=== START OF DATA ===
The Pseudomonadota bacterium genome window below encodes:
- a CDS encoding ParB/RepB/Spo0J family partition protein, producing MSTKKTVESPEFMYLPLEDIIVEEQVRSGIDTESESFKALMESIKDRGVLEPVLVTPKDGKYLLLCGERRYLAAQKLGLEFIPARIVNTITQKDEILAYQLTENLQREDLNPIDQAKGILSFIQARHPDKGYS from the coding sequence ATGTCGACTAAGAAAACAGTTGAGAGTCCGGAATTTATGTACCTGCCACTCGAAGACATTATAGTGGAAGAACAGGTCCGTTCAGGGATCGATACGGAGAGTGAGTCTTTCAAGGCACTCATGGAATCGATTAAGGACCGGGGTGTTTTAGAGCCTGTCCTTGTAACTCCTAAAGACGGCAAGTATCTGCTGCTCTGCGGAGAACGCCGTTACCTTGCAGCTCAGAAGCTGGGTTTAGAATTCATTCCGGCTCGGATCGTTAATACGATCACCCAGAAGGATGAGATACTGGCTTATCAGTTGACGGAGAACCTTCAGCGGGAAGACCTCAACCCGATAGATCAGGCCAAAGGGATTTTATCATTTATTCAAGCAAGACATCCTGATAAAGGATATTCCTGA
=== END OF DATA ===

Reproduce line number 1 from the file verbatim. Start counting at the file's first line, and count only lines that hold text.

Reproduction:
The Pseudomonadota bacterium genome window below encodes: